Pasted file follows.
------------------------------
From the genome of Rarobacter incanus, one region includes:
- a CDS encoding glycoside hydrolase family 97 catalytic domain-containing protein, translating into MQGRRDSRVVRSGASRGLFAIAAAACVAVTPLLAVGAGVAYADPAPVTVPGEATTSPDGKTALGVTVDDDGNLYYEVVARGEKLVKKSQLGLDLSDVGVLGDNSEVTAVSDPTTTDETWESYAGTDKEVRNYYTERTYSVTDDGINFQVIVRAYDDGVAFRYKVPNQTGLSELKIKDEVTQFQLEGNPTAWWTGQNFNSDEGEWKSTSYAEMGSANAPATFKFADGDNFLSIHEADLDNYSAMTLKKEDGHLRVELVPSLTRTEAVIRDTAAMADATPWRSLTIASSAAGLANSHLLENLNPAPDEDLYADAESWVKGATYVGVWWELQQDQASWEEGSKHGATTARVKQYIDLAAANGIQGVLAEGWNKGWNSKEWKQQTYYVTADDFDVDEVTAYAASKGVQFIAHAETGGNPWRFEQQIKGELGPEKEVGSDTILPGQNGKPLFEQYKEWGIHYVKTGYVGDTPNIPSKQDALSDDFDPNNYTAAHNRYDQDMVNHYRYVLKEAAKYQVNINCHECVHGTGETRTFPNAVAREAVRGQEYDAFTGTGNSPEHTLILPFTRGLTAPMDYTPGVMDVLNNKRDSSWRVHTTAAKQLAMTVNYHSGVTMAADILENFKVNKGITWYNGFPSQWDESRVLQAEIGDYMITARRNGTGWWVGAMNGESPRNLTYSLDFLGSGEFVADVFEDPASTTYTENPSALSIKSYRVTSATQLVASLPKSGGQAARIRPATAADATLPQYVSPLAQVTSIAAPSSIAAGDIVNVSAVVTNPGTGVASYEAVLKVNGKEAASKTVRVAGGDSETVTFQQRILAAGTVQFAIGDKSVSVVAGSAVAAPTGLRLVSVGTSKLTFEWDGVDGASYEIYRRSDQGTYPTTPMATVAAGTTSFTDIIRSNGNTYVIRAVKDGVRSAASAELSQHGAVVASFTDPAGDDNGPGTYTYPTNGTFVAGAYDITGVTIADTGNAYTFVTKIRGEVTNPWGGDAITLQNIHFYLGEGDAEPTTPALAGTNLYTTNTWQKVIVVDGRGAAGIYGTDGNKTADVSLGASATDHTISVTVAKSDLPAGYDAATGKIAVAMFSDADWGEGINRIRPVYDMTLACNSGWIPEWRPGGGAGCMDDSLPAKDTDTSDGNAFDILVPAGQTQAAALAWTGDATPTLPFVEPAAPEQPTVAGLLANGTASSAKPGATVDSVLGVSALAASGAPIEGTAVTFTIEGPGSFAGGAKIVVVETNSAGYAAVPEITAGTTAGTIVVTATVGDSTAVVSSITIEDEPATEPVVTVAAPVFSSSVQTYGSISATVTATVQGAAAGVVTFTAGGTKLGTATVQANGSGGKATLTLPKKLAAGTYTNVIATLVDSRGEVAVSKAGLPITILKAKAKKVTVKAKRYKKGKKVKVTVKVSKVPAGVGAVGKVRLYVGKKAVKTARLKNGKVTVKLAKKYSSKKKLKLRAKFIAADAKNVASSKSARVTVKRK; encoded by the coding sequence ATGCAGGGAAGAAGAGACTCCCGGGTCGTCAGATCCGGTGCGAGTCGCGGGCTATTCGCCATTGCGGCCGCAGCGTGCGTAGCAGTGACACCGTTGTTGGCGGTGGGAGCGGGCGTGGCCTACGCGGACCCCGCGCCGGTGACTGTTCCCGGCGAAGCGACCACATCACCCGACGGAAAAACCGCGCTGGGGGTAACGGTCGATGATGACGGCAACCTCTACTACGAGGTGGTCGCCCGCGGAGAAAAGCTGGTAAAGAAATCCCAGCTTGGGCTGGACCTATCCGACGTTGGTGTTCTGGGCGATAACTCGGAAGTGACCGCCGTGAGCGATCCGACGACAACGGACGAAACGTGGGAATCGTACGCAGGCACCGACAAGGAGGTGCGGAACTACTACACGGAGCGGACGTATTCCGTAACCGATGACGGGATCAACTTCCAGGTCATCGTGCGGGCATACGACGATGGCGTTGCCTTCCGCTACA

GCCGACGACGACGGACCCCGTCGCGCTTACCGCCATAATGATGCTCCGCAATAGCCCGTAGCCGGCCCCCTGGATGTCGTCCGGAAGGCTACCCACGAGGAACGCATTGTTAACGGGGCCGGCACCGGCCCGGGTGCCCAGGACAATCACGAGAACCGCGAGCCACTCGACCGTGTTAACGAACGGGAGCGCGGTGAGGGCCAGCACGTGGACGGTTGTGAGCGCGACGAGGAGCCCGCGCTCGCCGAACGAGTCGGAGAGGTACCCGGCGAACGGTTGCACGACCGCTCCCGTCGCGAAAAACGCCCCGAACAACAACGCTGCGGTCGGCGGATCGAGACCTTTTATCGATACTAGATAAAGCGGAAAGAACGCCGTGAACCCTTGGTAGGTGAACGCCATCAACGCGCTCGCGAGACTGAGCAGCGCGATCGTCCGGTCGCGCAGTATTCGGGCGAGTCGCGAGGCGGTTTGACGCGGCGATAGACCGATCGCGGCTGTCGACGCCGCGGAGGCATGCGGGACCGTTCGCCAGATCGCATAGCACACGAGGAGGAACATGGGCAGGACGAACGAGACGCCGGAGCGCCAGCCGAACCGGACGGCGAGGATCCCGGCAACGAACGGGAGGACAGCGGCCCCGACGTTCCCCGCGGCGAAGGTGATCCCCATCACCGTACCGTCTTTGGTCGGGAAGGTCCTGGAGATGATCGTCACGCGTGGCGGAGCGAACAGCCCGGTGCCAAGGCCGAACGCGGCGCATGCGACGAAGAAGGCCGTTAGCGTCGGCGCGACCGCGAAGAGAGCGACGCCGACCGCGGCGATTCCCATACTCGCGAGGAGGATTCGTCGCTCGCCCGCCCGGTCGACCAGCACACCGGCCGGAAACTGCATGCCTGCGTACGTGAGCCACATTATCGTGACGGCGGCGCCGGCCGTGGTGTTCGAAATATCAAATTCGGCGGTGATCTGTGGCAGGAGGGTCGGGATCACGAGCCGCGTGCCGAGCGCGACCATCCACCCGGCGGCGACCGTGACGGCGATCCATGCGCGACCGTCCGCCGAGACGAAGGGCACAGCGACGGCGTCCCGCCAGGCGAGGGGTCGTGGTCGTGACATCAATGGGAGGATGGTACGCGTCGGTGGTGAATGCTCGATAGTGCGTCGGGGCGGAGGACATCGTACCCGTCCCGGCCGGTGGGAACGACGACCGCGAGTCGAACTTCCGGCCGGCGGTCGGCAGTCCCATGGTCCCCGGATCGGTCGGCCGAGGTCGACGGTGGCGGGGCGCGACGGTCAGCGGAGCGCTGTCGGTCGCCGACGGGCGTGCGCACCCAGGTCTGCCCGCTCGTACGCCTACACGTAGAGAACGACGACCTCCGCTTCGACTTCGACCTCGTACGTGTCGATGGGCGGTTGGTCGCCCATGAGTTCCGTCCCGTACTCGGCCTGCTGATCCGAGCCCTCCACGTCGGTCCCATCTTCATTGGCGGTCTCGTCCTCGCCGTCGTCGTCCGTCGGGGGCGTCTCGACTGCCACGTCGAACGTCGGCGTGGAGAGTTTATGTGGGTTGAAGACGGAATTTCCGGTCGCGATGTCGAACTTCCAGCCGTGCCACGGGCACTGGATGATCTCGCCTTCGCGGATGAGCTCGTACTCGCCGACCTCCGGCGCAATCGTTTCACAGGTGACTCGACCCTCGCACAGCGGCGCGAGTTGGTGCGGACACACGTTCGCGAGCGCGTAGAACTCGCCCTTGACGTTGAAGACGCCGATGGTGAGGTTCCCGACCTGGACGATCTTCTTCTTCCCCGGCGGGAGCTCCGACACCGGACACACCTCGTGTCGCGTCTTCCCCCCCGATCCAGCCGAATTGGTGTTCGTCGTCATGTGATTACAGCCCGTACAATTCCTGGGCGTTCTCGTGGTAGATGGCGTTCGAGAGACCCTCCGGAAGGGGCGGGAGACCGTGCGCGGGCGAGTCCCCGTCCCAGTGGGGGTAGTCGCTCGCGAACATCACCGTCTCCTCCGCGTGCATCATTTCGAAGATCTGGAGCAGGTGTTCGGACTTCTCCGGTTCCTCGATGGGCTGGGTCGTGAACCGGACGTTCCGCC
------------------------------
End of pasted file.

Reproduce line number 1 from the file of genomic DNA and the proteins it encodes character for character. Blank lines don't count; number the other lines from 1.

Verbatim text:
From the genome of Rarobacter incanus, one region includes: